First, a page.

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Whether you have a legal, tax, insurance, management or land issue, Farmers Weekly’s experts can help. Here Sam Kirkham, partner at accountant Albert Goodman, explains the value of IHT reliefs.

Q. I am an ageing farmer with no family and want to do less farm work or perhaps retire. However, my advisers say I need to keep farming to reduce the inheritance tax liability on my death. Please advise.

Farming land yourself provides generous reliefs from inheritance tax (IHT) through both Agricultural Property Relief (APR) and Business Property Relief (BPR).  IHT is the tax paid, at a rate of 40%, on the value of assets owned on death and can result in very substantial tax bills. However, no IHT is due on the first £325,000 (the nil-rate band or NRB) of any estate.

Sam Kirkham
Sam Kirkham, partner, Albert Goodman

APR and BPR reduce the value of the assets chargeable to IHT by either 50% or 100%, depending on how the business is structured and how the farm is owned.  

APR is only available on the agricultural value of property that is occupied for the purposes of agriculture – for any further relief reliance is then placed on BPR.  These technicalities mean it is often beneficial to be farming land in-hand rather than renting the farm out.

See also: Should a farm business trade as a limited company?

Many farmers assume and rely on APR being available to them, but there are numerous pitfalls:

1. Land let on a tenancy granted before 1 September 1995 may only qualify for 50% relief.

2. Where property is no longer occupied for the purposes of agriculture – for example, a farm shop, horse livery yard, campsite or a renewable energy project – APR will not be available.

3. Where the property is used for the purposes of agriculture but the market value is more than agricultural value – for example, land or buildings with development potential – APR is only available on the agricultural value.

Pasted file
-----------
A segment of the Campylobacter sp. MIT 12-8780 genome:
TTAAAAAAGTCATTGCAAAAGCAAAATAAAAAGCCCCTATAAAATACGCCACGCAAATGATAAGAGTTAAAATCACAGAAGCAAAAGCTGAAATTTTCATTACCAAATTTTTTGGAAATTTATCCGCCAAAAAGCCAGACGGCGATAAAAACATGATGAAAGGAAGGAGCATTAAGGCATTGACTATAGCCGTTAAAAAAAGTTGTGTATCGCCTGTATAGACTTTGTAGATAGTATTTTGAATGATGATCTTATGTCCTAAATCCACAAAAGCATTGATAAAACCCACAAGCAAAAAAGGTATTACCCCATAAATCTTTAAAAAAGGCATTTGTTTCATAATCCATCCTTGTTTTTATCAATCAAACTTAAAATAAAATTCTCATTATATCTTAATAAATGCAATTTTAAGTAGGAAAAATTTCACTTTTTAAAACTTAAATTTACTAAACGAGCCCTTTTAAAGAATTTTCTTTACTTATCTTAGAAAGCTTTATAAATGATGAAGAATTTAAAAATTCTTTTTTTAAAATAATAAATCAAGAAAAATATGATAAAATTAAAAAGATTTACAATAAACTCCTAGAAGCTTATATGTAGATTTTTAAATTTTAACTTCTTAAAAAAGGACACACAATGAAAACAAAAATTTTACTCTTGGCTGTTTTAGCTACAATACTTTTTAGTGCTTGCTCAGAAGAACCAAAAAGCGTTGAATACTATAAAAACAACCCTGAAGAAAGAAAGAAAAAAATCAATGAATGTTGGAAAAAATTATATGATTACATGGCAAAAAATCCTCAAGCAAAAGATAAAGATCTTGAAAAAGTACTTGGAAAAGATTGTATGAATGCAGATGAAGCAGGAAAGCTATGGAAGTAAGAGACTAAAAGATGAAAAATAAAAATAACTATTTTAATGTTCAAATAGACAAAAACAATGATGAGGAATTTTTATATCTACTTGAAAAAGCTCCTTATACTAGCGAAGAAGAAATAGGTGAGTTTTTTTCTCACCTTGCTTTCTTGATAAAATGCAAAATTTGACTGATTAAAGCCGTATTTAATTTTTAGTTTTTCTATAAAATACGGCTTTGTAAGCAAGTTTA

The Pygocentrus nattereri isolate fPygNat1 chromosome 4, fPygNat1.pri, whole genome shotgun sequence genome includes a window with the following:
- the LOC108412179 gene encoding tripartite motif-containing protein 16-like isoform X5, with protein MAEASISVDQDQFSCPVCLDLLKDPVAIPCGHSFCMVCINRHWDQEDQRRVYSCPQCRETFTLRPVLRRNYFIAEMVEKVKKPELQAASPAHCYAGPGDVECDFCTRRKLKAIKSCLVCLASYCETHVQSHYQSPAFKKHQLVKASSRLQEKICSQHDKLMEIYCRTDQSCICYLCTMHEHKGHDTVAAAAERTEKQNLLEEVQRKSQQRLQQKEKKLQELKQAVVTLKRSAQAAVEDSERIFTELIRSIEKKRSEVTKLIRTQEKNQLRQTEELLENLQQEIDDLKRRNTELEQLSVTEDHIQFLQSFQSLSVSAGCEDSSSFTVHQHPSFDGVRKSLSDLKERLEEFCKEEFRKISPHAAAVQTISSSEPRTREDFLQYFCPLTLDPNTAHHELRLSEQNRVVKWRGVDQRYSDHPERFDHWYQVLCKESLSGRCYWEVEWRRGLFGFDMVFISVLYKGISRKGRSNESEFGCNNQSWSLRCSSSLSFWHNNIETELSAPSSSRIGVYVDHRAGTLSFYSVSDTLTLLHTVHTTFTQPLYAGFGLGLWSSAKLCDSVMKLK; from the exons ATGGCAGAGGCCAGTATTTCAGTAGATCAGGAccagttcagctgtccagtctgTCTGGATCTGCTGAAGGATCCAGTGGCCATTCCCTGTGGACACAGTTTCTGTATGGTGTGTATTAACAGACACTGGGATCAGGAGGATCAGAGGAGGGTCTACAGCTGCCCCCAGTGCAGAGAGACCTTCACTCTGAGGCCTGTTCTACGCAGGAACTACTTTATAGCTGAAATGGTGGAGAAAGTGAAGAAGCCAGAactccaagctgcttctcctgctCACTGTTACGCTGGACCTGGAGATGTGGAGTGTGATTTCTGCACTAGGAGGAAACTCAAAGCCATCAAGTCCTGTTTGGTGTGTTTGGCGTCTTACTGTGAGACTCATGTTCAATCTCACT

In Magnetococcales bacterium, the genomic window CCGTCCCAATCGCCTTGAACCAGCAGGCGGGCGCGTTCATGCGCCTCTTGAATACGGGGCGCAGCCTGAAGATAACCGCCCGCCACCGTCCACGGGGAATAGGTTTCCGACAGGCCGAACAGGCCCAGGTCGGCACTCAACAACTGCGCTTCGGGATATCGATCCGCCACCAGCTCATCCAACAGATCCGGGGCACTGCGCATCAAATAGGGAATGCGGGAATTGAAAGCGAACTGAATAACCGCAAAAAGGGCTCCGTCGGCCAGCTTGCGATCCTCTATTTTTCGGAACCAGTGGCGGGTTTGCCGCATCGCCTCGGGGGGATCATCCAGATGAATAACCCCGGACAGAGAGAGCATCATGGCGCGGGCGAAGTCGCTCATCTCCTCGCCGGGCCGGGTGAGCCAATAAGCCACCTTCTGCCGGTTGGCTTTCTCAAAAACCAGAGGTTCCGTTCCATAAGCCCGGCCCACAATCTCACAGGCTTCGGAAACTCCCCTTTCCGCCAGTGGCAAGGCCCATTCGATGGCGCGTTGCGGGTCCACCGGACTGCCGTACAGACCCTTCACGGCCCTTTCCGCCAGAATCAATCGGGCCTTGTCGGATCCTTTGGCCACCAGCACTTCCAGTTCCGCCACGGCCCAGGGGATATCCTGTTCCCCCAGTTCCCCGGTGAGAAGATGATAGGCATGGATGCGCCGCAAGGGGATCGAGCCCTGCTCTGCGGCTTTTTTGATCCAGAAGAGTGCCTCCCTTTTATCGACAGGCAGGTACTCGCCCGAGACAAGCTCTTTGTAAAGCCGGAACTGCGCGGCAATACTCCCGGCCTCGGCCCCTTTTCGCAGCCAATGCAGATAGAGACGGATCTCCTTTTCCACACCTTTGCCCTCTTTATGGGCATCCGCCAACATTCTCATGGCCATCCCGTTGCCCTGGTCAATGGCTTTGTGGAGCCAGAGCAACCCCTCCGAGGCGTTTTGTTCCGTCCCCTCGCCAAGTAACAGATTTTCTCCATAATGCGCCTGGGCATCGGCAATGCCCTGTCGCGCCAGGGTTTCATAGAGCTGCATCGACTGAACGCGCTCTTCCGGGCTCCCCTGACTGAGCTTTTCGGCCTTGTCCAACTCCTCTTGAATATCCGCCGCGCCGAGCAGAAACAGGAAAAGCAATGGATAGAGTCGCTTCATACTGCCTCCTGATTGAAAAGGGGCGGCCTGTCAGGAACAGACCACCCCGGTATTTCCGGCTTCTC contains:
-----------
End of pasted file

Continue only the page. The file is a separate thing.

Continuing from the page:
4. For BPR to apply on points 2 and 3 above, the relevant assets must be used in the owner’s business and that business must be wholly or mainly a trading business – if it is mainly letting out properties, BPR will be denied.

HMRC is more frequently challenging farming arrangements when land is farmed under the terms of a grazing agreement, contract farming or share-farming agreement.

If HMRC successfully argues that the terms of the agreement and/or the activities performed by the parties mean the landowner is not farming, the landowner will need to have owned the land for seven years to obtain APR and BPR will not be available. Furthermore, APR would be denied on the farmhouse. 

Achieving APR on farmhouses is problematic and complicated.  Each case depends on the individual circumstances, including who occupies the house, what they do in relation to the farm and what the characteristics of the house in relation to the land are.

In the last budget an additional NRB for the family home was announced. This will apply to one property which was a residence of the deceased and where it is passed on death to direct descendants. The relief will initially be set at £100,000 in 2017-18, rising to £175,000 by 2020-21.

However, there will be tapered withdrawal of this additional NRB for estates with a net value of more than £2m and there will be no benefit for those with no children or grandchildren, or who do not leave the home to direct descendants.

Therefore to benefit from this additional NRB, families will need well-researched plans drawn up and then, where appropriate, reflected in revised wills.

For those wishing to semi-retire and to continue to be actively involved in the management of the farming, a well-structured and recorded farming arrangement with another farmer could still be effective in preserving their “farmer” status for tax.  

Those wishing to fully retire should consider gifting assets which currently qualify for APR and BPR, but would become chargeable after retirement and consequent loss of “farmer” status – for example, land and buildings with development potential, the farmhouse and other non-agricultural assets.

Timing of such gifts and ensuring the donor ceases to use or enjoy the benefit of the assets after the gift are crucial.

The donor would need to survive seven years after the date of gift for the assets to fall out of the IHT net, other than if the recipient of the assets continues to farm and use the assets in their business, whereby relief may still be available.


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